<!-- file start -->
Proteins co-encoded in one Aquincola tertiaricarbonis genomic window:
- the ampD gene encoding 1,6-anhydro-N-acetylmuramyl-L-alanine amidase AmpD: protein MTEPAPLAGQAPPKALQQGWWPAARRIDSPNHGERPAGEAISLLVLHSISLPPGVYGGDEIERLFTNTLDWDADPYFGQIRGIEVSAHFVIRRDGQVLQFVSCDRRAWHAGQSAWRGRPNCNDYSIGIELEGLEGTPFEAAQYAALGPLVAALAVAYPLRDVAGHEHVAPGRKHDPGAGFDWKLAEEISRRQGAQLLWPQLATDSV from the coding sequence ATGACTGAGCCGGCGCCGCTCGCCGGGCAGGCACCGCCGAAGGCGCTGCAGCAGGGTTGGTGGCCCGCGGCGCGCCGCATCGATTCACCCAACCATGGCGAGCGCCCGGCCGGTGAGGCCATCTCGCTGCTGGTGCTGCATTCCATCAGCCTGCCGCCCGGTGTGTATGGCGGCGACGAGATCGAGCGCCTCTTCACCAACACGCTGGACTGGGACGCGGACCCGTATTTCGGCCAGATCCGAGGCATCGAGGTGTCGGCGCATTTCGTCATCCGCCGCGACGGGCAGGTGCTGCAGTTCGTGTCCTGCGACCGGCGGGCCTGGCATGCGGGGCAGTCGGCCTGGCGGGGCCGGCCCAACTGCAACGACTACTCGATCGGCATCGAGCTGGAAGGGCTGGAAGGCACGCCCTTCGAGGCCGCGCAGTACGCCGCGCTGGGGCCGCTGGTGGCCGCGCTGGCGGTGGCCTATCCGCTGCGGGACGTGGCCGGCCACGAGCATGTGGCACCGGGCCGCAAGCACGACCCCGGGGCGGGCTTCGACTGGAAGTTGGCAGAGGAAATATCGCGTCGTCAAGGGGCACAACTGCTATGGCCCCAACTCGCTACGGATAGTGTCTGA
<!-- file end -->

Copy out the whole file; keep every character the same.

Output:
Proteins co-encoded in one Aquincola tertiaricarbonis genomic window:
- the ampD gene encoding 1,6-anhydro-N-acetylmuramyl-L-alanine amidase AmpD: protein MTEPAPLAGQAPPKALQQGWWPAARRIDSPNHGERPAGEAISLLVLHSISLPPGVYGGDEIERLFTNTLDWDADPYFGQIRGIEVSAHFVIRRDGQVLQFVSCDRRAWHAGQSAWRGRPNCNDYSIGIELEGLEGTPFEAAQYAALGPLVAALAVAYPLRDVAGHEHVAPGRKHDPGAGFDWKLAEEISRRQGAQLLWPQLATDSV from the coding sequence ATGACTGAGCCGGCGCCGCTCGCCGGGCAGGCACCGCCGAAGGCGCTGCAGCAGGGTTGGTGGCCCGCGGCGCGCCGCATCGATTCACCCAACCATGGCGAGCGCCCGGCCGGTGAGGCCATCTCGCTGCTGGTGCTGCATTCCATCAGCCTGCCGCCCGGTGTGTATGGCGGCGACGAGATCGAGCGCCTCTTCACCAACACGCTGGACTGGGACGCGGACCCGTATTTCGGCCAGATCCGAGGCATCGAGGTGTCGGCGCATTTCGTCATCCGCCGCGACGGGCAGGTGCTGCAGTTCGTGTCCTGCGACCGGCGGGCCTGGCATGCGGGGCAGTCGGCCTGGCGGGGCCGGCCCAACTGCAACGACTACTCGATCGGCATCGAGCTGGAAGGGCTGGAAGGCACGCCCTTCGAGGCCGCGCAGTACGCCGCGCTGGGGCCGCTGGTGGCCGCGCTGGCGGTGGCCTATCCGCTGCGGGACGTGGCCGGCCACGAGCATGTGGCACCGGGCCGCAAGCACGACCCCGGGGCGGGCTTCGACTGGAAGTTGGCAGAGGAAATATCGCGTCGTCAAGGGGCACAACTGCTATGGCCCCAACTCGCTACGGATAGTGTCTGA